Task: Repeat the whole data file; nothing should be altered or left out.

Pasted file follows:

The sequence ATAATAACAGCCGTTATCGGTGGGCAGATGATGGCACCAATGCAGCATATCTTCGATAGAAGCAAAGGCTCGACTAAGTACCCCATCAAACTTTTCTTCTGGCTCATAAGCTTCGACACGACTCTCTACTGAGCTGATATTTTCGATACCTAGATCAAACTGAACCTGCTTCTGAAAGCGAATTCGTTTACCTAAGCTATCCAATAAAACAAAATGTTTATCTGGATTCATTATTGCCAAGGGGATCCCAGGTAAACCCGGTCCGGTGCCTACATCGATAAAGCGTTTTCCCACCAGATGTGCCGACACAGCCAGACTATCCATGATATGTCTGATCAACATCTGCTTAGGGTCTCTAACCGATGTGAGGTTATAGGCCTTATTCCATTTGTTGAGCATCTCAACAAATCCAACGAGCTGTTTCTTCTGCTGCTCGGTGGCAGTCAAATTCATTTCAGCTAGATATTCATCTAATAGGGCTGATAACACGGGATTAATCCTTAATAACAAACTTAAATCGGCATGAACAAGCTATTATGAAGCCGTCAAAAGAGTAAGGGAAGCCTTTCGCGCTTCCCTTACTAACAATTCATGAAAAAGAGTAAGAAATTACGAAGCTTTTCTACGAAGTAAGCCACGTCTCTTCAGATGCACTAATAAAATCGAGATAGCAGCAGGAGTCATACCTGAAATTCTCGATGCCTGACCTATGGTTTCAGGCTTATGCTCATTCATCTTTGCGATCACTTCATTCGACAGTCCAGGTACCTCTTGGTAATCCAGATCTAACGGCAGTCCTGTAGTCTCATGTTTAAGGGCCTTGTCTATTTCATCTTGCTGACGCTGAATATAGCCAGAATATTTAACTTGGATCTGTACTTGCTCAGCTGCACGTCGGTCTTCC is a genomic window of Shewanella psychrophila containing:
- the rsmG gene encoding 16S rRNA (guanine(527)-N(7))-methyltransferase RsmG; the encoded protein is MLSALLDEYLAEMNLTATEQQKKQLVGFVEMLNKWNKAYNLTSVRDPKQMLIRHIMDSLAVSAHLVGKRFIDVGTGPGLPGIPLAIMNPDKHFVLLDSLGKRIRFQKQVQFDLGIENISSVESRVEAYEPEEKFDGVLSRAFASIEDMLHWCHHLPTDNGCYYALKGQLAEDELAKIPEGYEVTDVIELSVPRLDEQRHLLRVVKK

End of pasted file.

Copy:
The sequence ATAATAACAGCCGTTATCGGTGGGCAGATGATGGCACCAATGCAGCATATCTTCGATAGAAGCAAAGGCTCGACTAAGTACCCCATCAAACTTTTCTTCTGGCTCATAAGCTTCGACACGACTCTCTACTGAGCTGATATTTTCGATACCTAGATCAAACTGAACCTGCTTCTGAAAGCGAATTCGTTTACCTAAGCTATCCAATAAAACAAAATGTTTATCTGGATTCATTATTGCCAAGGGGATCCCAGGTAAACCCGGTCCGGTGCCTACATCGATAAAGCGTTTTCCCACCAGATGTGCCGACACAGCCAGACTATCCATGATATGTCTGATCAACATCTGCTTAGGGTCTCTAACCGATGTGAGGTTATAGGCCTTATTCCATTTGTTGAGCATCTCAACAAATCCAACGAGCTGTTTCTTCTGCTGCTCGGTGGCAGTCAAATTCATTTCAGCTAGATATTCATCTAATAGGGCTGATAACACGGGATTAATCCTTAATAACAAACTTAAATCGGCATGAACAAGCTATTATGAAGCCGTCAAAAGAGTAAGGGAAGCCTTTCGCGCTTCCCTTACTAACAATTCATGAAAAAGAGTAAGAAATTACGAAGCTTTTCTACGAAGTAAGCCACGTCTCTTCAGATGCACTAATAAAATCGAGATAGCAGCAGGAGTCATACCTGAAATTCTCGATGCCTGACCTATGGTTTCAGGCTTATGCTCATTCATCTTTGCGATCACTTCATTCGACAGTCCAGGTACCTCTTGGTAATCCAGATCTAACGGCAGTCCTGTAGTCTCATGTTTAAGGGCCTTGTCTATTTCATCTTGCTGACGCTGAATATAGCCAGAATATTTAACTTGGATCTGTACTTGCTCAGCTGCACGTCGGTCTTCC is a genomic window of Shewanella psychrophila containing:
- the rsmG gene encoding 16S rRNA (guanine(527)-N(7))-methyltransferase RsmG; the encoded protein is MLSALLDEYLAEMNLTATEQQKKQLVGFVEMLNKWNKAYNLTSVRDPKQMLIRHIMDSLAVSAHLVGKRFIDVGTGPGLPGIPLAIMNPDKHFVLLDSLGKRIRFQKQVQFDLGIENISSVESRVEAYEPEEKFDGVLSRAFASIEDMLHWCHHLPTDNGCYYALKGQLAEDELAKIPEGYEVTDVIELSVPRLDEQRHLLRVVKK